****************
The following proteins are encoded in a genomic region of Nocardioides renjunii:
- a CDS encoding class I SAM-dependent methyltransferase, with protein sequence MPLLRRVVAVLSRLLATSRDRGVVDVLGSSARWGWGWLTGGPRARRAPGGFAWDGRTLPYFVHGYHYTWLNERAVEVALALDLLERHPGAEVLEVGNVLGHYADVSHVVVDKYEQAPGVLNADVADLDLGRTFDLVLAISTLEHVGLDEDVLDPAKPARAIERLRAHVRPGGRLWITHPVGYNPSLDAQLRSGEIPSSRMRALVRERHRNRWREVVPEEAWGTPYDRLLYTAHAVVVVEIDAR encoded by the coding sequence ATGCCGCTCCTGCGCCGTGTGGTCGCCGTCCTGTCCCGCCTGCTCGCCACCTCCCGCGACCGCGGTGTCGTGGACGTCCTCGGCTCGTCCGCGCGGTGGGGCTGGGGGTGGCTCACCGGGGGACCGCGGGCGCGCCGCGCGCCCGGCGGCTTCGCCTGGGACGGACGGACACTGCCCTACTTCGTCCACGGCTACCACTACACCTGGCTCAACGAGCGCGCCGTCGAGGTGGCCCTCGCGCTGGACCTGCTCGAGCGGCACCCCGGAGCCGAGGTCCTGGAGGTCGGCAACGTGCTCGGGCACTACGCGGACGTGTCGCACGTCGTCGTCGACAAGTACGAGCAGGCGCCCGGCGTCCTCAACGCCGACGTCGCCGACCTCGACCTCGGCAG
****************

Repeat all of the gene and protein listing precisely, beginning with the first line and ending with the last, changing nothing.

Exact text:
The following proteins are encoded in a genomic region of Nocardioides renjunii:
- a CDS encoding class I SAM-dependent methyltransferase, with protein sequence MPLLRRVVAVLSRLLATSRDRGVVDVLGSSARWGWGWLTGGPRARRAPGGFAWDGRTLPYFVHGYHYTWLNERAVEVALALDLLERHPGAEVLEVGNVLGHYADVSHVVVDKYEQAPGVLNADVADLDLGRTFDLVLAISTLEHVGLDEDVLDPAKPARAIERLRAHVRPGGRLWITHPVGYNPSLDAQLRSGEIPSSRMRALVRERHRNRWREVVPEEAWGTPYDRLLYTAHAVVVVEIDAR encoded by the coding sequence ATGCCGCTCCTGCGCCGTGTGGTCGCCGTCCTGTCCCGCCTGCTCGCCACCTCCCGCGACCGCGGTGTCGTGGACGTCCTCGGCTCGTCCGCGCGGTGGGGCTGGGGGTGGCTCACCGGGGGACCGCGGGCGCGCCGCGCGCCCGGCGGCTTCGCCTGGGACGGACGGACACTGCCCTACTTCGTCCACGGCTACCACTACACCTGGCTCAACGAGCGCGCCGTCGAGGTGGCCCTCGCGCTGGACCTGCTCGAGCGGCACCCCGGAGCCGAGGTCCTGGAGGTCGGCAACGTGCTCGGGCACTACGCGGACGTGTCGCACGTCGTCGTCGACAAGTACGAGCAGGCGCCCGGCGTCCTCAACGCCGACGTCGCCGACCTCGACCTCGGCAG